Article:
"I was convinced I was going to die using heroin. That was my goal. That was my daily, daily struggle," said 23-year-old Alex Waxman, a recovering addict who spoke to parents, teens and young adults gathered for a heroin symposium at Granada Hills High School.
His mother, Jody Waxman, told the harrowing story of finding her son unconscious and not breathing after an overdose.
"It was the scariest time of my entire life. To see your kid lying on the floor, not breathing and with paramedics all around," she said.
Police in the San Fernando Valley and drug-abuse experts say they're seeing an alarming number of kids, ages 18 and younger, addicted to heroin.
"Heroin has become an epidemic in the San Fernando Valley, and unfortunately, the dealers are out here in the San Fernando Valley too," said Dennis Poncher, founder of B.I.L.Y (Because I Love You).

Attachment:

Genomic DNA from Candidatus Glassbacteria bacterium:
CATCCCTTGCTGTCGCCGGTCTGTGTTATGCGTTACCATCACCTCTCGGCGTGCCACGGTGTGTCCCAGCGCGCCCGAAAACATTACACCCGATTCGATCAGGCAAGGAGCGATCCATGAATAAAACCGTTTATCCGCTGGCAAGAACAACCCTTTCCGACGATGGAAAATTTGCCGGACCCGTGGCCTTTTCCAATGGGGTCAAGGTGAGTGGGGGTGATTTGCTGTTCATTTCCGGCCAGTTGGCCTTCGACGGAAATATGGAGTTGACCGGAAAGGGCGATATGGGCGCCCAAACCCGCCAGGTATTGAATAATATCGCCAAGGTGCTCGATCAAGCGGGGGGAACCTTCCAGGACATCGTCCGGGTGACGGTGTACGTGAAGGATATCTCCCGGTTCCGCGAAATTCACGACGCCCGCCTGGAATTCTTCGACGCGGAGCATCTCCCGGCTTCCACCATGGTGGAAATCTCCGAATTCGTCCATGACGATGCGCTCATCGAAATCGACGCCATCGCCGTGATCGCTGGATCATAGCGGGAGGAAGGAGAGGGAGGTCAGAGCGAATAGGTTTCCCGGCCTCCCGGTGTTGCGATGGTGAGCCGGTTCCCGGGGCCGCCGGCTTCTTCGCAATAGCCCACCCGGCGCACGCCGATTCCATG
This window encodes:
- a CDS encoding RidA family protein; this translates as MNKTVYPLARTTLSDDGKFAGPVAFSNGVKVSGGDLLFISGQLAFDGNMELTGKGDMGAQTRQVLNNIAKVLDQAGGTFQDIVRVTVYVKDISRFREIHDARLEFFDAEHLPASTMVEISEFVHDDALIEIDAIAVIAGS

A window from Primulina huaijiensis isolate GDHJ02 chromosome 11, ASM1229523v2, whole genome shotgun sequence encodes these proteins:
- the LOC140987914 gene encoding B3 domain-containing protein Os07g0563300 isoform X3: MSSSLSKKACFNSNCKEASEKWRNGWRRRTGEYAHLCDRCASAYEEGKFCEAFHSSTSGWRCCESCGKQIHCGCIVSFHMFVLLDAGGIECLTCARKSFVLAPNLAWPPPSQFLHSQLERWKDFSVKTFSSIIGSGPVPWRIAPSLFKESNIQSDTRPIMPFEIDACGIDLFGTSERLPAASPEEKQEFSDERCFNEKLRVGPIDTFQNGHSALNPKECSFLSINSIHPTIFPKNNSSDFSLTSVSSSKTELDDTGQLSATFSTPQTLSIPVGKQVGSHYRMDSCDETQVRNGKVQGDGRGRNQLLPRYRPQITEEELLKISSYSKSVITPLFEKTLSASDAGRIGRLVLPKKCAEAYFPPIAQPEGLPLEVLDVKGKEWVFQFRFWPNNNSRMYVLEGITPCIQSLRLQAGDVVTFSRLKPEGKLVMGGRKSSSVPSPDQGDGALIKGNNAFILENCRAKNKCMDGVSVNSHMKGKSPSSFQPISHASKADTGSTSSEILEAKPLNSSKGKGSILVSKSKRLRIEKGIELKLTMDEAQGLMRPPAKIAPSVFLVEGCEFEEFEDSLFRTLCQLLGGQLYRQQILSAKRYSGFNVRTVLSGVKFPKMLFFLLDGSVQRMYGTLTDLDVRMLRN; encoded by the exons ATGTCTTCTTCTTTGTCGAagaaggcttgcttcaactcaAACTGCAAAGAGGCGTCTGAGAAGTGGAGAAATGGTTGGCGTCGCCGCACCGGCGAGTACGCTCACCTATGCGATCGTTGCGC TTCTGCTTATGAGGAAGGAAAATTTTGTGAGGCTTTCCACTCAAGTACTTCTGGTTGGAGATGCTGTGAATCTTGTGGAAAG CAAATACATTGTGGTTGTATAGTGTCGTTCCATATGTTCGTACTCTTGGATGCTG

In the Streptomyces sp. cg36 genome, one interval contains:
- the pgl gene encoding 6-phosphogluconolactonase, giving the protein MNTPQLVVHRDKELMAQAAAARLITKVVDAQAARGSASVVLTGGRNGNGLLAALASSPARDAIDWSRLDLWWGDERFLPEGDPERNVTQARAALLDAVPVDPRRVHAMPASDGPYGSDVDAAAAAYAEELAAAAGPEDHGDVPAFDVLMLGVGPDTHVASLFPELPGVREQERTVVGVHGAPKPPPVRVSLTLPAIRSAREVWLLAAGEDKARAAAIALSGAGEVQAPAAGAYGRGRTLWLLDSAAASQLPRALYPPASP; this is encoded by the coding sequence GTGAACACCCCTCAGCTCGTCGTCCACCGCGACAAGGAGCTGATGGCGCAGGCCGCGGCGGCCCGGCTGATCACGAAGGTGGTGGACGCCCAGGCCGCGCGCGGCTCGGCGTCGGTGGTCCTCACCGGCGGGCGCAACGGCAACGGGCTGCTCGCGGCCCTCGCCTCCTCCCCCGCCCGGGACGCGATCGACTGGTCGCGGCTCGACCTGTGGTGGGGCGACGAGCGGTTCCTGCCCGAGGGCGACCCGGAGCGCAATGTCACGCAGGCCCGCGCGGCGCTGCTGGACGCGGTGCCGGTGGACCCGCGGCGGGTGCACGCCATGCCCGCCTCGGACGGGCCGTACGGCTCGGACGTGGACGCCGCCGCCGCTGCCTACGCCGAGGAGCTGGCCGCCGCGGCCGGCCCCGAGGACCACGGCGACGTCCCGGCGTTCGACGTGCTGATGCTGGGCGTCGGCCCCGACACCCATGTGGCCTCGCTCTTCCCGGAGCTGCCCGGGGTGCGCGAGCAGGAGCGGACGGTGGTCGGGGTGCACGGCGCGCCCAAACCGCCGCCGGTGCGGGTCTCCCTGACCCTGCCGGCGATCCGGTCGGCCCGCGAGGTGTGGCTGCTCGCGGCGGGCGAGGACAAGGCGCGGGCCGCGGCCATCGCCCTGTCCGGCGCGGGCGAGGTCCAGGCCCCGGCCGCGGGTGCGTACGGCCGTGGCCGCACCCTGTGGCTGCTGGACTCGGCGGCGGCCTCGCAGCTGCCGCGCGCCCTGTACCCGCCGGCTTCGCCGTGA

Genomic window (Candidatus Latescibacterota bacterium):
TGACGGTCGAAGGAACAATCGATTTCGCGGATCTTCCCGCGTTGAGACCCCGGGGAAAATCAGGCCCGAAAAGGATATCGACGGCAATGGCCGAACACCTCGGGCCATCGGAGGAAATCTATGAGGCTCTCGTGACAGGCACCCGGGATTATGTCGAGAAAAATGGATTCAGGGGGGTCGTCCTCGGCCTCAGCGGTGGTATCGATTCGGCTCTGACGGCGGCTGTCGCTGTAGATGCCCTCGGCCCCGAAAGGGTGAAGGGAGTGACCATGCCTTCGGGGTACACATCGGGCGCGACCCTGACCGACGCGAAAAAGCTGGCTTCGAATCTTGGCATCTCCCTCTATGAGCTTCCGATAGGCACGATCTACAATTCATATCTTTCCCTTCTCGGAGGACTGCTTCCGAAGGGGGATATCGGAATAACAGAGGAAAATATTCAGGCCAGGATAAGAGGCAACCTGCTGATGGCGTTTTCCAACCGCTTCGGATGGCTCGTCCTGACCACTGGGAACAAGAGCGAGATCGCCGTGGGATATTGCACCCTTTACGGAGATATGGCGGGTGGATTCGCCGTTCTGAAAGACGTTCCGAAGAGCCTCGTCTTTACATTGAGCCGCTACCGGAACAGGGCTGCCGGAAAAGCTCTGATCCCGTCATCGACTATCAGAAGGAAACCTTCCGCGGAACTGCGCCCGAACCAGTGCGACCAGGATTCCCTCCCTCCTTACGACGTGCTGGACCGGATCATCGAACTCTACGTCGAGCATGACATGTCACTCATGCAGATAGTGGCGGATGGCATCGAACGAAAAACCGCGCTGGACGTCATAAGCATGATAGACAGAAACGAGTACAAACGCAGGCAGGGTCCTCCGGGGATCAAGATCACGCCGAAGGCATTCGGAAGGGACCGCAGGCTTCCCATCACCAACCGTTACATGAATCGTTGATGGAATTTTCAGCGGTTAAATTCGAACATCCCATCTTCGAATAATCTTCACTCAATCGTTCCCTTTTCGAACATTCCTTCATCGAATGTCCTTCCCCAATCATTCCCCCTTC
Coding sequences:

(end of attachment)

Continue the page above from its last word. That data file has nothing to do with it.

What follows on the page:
Experts say part of the problem is the low cost of Mexican black tar heroin and it's high availability.
Also, many young people smoke or snort the drug rather than shoot up with syringes. That may make it more difficult for parents to spot the warning signs of drug abuse.
"To find out it was heroin was completely shocking. I couldn't even imagine. It was never even on my radar," said Stacy Wattles, a parent of a recovering addict.
Parents of heroin addicts say if you think your child has a drug problem, you're probably right. Their advice is to get them tested and into treatment as soon as possible.